Mexican courts say government should not legalize recreational cannabis | News from Mexico

The decision adds pressure on Mexican lawmakers to approve a bill that is set to go to Congress.

Mexico’s Supreme Court of Justice said Monday that the government and Congress must legalize recreational cannabis use, taking the country one step closer to creating one of the country’s largest legal markets. world for the plant.

The decision adds to pressure on the Mexican Senate to approve a bill that is set to go to Congress after amendments.

Supported by the administration of President Andres Manuel Lopez Obrador, the law would mark a major change in a country plagued by years of violence between struggling drug cartels and potentially open a huge market for U.S. cannabis companies and Canada.

“A historic day for freedoms,” Supreme Court Judge Arturo Zaldivar Lelo de Larrea wrote on his Twitter. “The right to free development of the personality is consolidated in case of recreational or recreational use of marijuana.”

The statement released Monday removes a legal hurdle for the health ministry to authorize activities related to cannabis use for recreational purposes, the court said in a statement.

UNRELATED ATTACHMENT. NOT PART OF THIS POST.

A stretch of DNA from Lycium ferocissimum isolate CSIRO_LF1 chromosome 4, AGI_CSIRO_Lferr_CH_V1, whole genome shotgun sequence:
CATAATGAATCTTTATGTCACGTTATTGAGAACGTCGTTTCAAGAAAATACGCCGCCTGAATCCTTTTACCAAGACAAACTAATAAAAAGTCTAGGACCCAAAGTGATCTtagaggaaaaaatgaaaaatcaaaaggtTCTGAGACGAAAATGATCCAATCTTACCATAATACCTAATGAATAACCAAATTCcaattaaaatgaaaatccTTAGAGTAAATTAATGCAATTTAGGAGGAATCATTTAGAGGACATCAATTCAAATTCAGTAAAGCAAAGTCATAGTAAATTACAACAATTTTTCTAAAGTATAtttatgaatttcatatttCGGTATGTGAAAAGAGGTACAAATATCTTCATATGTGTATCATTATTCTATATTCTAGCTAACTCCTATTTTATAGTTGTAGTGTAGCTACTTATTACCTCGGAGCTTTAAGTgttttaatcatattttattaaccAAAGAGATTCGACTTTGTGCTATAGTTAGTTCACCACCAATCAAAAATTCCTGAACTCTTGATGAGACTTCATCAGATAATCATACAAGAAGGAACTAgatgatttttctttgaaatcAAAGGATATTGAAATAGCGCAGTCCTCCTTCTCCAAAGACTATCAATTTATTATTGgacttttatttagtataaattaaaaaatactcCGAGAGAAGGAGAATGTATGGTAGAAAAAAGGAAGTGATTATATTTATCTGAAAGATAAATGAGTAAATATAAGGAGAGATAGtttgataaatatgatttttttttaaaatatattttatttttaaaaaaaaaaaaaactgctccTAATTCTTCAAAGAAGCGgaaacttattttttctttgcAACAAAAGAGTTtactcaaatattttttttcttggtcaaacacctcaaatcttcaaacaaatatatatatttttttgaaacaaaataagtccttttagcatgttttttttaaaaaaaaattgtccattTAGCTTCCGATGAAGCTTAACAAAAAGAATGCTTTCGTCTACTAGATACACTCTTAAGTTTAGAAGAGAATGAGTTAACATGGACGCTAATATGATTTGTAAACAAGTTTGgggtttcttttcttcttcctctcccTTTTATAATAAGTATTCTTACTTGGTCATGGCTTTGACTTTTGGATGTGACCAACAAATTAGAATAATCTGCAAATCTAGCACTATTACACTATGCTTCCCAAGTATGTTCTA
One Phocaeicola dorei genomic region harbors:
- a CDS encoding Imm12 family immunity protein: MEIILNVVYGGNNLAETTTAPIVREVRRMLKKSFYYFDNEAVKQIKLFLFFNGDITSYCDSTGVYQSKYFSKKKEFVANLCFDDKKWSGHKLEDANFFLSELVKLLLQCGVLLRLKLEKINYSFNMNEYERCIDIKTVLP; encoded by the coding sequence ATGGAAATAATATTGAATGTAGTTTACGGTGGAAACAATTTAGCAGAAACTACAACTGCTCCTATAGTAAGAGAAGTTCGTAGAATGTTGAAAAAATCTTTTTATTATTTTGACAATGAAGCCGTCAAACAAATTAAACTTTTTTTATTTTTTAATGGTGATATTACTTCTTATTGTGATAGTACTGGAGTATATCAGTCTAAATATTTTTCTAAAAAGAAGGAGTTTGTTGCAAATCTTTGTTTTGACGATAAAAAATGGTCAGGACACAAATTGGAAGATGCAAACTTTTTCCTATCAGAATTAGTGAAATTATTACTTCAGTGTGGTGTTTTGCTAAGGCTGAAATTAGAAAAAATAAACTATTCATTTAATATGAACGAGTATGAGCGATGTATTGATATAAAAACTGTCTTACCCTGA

The decision was the last step in a lawsuit filed to declare unconstitutional a ban on the non-medical or scientific use of cannabis and its main active ingredient THC.

However, at a point criticized by activists, it has been established that health authorities must issue initial permits for cannabis use.

Only people 18 years of age or older will be able to grow, transport or consume cannabis and its derivatives, the court said.

In an initial decision in 2015, the Supreme Court said “the model of absolute prohibition implies a disproportionate restriction on the right to free development of the personality of consumers.”

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